“I've abandoned free-market principles to save the free-market system ... I feel a sense of obligation to my successor to make sure there is not a, you know, a huge economic crisis,"Less then a week after making this statement to CNN, the Bush administration offered $17.4 billion in taxpayer earnings to GM and Chrysler, in order to prop up companies that are producing items that currently no consumers wants, and have not wanted for some time.
In April 2008, before the government begin handing out money, Honda's sales were up 4.2% and Nissan's were up 3.6% yet Detroit's big three car companies sale's were down 10.4% (HT: International Herald Tribune)
The opportunity cost here is seen in two major areas. First, that $17.4 billion could still be in the hands of taxpayers, encouraging spending. Secondly, these companies are putting capital to use in inefficient ways. Should they be allowed to go bankrupt, the capital would be allocated, by the invisible hand of the market, to much more efficient sources. This would in-turn create more jobs then are being protected.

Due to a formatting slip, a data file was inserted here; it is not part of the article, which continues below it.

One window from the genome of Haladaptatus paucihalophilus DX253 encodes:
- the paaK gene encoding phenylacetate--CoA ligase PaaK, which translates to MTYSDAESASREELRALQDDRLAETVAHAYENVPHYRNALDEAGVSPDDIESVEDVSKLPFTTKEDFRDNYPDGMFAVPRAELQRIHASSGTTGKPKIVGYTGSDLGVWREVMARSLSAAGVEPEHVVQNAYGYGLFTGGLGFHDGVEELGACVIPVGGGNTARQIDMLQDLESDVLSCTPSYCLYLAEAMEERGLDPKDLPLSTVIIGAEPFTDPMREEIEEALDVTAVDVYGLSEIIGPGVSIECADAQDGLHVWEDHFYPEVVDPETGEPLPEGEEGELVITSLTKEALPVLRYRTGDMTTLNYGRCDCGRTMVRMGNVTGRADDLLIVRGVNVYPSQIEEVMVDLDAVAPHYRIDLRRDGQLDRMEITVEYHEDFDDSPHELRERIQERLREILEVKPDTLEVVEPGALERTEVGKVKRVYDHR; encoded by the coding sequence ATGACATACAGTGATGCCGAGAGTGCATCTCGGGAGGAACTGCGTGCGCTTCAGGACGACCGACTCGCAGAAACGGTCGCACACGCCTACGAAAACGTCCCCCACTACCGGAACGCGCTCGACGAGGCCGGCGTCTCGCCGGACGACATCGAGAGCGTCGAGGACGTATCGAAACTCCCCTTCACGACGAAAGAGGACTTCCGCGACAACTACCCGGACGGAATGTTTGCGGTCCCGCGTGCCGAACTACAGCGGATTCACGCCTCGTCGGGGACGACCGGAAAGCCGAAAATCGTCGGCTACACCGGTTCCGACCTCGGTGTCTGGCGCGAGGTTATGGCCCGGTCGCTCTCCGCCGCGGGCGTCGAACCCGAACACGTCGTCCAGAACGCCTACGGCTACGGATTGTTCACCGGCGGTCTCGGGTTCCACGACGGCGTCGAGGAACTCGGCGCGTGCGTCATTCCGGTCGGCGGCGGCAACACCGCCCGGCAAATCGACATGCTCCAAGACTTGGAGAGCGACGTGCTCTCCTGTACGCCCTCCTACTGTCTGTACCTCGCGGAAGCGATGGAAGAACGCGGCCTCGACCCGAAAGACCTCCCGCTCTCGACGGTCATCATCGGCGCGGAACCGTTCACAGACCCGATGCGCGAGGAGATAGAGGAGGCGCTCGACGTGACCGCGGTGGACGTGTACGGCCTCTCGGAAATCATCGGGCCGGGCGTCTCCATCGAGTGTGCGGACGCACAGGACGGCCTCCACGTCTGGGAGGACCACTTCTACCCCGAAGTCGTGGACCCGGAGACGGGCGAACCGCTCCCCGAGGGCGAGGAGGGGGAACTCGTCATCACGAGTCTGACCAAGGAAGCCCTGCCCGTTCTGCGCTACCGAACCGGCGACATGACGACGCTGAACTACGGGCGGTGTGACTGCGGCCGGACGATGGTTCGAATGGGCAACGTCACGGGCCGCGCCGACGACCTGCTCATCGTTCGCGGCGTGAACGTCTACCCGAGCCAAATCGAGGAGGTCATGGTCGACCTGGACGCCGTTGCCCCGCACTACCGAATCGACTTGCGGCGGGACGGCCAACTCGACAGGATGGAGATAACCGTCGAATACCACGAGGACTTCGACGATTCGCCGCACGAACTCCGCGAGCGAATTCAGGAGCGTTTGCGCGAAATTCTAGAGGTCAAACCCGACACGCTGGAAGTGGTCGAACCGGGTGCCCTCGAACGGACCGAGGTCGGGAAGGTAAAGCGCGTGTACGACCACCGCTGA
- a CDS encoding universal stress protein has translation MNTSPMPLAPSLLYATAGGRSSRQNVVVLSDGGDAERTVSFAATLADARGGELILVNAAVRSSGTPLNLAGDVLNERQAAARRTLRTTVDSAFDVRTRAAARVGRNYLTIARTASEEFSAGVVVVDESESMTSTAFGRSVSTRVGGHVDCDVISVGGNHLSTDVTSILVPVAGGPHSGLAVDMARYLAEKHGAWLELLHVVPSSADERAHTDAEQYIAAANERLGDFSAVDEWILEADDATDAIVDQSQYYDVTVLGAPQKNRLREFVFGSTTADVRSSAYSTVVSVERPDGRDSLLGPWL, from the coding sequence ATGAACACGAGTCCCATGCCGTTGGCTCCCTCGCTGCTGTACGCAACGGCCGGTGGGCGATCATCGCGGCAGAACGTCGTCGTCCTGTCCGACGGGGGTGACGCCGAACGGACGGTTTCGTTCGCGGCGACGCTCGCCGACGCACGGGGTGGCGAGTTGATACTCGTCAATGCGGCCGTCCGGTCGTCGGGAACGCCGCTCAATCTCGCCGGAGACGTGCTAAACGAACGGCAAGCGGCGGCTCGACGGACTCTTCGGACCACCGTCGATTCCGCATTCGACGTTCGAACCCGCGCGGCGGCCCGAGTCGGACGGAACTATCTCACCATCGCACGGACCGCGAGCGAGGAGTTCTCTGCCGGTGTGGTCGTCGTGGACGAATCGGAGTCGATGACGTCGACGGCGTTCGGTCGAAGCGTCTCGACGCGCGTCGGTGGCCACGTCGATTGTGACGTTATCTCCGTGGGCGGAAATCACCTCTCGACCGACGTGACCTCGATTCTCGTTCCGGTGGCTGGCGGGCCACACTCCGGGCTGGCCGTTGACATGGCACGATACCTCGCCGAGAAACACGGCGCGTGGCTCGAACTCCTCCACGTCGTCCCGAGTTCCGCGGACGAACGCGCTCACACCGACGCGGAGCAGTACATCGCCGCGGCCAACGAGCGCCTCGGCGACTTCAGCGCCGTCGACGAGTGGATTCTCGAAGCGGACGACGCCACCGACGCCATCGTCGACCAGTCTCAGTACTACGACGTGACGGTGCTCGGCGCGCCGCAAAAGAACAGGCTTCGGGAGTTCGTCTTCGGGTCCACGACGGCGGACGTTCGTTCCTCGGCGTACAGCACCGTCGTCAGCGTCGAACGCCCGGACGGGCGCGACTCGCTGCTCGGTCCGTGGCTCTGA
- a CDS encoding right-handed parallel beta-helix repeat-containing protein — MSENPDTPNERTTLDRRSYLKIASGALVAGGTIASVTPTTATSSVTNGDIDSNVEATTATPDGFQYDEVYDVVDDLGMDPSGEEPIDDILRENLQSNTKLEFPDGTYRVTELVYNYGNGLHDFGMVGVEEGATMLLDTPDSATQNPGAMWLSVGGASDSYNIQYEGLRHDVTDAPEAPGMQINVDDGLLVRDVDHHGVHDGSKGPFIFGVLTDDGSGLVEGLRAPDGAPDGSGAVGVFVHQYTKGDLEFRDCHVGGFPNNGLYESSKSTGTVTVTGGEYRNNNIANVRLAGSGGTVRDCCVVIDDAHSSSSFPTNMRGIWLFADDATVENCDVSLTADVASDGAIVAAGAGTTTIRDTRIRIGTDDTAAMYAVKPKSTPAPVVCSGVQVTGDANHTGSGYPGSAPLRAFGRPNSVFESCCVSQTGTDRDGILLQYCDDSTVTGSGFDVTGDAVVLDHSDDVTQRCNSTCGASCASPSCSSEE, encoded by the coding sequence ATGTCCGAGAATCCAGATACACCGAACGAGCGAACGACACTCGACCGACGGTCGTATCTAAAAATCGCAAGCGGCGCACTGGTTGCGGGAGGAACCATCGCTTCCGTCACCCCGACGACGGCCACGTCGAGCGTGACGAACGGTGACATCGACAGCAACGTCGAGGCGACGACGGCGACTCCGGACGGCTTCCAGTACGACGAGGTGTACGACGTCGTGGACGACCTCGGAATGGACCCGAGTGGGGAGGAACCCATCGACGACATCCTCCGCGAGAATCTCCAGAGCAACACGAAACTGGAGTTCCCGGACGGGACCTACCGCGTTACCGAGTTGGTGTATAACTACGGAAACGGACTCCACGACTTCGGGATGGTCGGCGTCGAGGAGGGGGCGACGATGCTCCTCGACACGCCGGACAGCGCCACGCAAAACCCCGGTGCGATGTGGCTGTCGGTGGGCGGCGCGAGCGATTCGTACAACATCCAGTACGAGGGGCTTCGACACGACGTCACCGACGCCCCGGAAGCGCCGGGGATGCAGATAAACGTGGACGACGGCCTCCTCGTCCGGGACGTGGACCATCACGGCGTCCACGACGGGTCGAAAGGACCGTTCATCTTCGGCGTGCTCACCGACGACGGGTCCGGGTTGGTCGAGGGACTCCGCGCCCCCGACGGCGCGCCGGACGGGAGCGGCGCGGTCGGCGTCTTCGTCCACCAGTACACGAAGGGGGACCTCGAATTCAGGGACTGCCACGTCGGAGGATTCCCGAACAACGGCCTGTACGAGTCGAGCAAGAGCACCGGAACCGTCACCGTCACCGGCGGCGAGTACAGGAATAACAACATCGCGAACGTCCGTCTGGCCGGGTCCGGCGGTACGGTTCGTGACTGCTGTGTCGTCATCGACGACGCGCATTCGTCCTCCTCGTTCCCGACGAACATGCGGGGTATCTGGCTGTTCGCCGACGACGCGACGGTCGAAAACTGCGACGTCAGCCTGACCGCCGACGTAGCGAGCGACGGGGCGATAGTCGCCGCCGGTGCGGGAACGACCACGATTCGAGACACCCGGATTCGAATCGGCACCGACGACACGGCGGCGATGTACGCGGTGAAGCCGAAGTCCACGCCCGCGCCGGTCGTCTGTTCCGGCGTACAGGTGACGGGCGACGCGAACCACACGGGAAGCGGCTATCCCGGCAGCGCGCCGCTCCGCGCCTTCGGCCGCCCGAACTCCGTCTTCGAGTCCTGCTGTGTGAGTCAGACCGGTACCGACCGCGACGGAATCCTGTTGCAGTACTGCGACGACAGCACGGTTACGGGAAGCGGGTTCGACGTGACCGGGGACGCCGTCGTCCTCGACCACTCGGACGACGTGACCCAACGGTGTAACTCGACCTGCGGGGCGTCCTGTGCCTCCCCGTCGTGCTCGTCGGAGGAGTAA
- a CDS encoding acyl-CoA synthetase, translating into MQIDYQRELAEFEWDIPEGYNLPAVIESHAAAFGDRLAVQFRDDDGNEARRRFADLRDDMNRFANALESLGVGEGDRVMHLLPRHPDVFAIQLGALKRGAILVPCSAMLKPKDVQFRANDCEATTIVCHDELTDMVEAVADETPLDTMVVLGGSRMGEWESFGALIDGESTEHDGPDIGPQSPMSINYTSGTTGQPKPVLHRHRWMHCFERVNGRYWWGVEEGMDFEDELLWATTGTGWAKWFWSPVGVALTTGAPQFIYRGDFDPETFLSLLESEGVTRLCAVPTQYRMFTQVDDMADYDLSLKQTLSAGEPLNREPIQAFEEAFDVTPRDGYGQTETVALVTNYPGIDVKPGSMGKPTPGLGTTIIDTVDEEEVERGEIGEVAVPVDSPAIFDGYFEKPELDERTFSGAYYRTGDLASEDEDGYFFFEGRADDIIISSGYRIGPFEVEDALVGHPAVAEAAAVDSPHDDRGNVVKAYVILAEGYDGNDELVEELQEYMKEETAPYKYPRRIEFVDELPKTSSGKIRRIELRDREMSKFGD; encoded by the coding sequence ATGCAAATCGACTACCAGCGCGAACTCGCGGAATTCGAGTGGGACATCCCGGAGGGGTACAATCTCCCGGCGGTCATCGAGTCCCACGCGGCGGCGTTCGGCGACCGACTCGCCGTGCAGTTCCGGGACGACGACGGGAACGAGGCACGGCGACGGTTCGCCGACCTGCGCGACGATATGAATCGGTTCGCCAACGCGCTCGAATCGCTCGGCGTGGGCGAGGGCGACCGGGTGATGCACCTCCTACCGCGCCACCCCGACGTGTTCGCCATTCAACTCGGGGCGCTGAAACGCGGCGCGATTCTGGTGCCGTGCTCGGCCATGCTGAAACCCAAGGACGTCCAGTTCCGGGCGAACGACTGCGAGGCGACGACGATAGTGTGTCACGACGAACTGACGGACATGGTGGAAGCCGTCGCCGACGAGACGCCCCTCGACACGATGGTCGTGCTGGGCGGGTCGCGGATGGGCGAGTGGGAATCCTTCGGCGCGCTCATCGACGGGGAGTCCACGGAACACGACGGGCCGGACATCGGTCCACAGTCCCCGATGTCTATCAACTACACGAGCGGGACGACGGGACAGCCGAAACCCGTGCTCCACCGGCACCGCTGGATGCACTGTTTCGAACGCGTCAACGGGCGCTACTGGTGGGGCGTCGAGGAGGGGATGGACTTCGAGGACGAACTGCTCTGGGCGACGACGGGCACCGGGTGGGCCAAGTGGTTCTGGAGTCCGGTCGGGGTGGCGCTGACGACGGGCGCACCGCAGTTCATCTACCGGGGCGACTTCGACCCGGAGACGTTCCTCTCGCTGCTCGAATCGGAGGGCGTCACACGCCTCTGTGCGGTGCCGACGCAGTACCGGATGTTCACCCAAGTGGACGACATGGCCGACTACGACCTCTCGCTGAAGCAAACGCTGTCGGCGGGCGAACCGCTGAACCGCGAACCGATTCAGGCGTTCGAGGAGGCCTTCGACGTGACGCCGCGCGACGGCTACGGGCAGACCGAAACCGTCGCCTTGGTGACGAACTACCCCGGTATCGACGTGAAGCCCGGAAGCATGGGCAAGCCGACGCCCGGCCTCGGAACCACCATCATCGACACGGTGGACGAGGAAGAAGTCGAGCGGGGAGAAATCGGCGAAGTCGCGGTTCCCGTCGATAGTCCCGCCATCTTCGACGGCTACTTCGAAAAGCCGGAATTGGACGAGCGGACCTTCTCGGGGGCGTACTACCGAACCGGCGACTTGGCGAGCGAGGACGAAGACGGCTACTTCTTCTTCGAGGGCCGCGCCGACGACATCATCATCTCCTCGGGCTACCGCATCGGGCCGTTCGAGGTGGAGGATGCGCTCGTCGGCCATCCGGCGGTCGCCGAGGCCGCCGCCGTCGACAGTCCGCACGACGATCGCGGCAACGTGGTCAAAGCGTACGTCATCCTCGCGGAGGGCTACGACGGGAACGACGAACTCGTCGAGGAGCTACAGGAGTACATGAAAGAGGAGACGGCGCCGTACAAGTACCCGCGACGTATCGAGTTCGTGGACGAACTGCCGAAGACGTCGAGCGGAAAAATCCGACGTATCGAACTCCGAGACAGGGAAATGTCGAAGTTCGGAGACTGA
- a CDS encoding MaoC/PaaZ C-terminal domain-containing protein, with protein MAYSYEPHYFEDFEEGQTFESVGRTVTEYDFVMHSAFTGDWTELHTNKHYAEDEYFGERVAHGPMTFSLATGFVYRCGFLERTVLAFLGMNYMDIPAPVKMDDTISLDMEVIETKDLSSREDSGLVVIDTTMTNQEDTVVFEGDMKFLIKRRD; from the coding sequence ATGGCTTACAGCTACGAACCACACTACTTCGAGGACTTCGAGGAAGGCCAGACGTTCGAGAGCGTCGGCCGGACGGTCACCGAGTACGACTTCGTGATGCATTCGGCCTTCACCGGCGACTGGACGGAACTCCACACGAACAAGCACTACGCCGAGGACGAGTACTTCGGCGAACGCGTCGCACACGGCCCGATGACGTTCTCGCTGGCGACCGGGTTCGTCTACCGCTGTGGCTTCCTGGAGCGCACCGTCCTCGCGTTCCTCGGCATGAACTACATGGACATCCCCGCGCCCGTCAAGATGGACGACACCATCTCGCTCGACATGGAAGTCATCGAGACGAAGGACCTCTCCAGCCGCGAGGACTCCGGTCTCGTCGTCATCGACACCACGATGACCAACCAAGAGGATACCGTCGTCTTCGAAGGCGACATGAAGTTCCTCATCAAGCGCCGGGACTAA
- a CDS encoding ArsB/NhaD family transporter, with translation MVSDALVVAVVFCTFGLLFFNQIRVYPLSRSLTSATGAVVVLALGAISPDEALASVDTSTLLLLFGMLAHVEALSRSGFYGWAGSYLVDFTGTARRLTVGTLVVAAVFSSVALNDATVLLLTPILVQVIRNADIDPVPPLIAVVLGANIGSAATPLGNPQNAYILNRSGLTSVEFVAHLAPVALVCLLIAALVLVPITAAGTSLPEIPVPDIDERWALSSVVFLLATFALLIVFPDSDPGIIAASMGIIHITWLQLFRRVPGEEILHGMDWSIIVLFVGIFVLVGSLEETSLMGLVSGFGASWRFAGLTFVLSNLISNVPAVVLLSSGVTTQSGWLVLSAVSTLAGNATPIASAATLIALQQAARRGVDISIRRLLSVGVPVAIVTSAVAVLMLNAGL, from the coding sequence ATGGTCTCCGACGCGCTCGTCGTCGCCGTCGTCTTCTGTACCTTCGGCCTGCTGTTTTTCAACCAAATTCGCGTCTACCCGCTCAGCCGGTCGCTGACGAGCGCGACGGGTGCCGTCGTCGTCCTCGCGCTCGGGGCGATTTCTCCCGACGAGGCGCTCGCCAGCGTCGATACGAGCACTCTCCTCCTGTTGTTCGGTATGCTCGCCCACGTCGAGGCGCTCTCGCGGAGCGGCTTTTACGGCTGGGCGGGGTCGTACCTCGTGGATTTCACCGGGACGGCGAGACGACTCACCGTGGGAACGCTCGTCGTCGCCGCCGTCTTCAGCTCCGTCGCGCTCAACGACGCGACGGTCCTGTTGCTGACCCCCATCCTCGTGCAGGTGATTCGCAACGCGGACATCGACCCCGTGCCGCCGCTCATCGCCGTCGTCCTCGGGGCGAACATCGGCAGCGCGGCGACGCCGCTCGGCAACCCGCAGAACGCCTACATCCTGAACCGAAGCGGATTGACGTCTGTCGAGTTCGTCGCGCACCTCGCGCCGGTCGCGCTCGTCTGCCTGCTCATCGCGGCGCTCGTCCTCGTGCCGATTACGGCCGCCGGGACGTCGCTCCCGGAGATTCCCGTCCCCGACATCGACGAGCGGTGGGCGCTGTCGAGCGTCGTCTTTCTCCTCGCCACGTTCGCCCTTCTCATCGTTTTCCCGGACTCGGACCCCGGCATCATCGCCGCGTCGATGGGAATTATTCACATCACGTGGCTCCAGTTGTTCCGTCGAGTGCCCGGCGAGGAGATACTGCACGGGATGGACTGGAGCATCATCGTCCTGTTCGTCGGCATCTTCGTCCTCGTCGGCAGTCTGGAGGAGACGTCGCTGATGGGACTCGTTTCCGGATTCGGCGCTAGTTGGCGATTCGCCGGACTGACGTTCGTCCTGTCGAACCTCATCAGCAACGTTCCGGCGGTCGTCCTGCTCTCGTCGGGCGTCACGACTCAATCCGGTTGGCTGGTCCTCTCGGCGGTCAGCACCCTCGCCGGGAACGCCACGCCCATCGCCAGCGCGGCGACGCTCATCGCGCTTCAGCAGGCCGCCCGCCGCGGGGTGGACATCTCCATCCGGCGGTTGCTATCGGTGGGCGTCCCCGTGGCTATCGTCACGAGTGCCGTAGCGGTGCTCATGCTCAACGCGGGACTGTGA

"If we were to allow the free market to take its course now, it would almost certainly lead to disorderly bankruptcy and liquidation for the automakers,"Too bad President Bush did not see this quote as a good thing.
(minus "disorderly," but bankruptcy is a government regulation, if it was "disorderly" would a better fix be to adjust the regulation, as opposed to throwing money at companies?)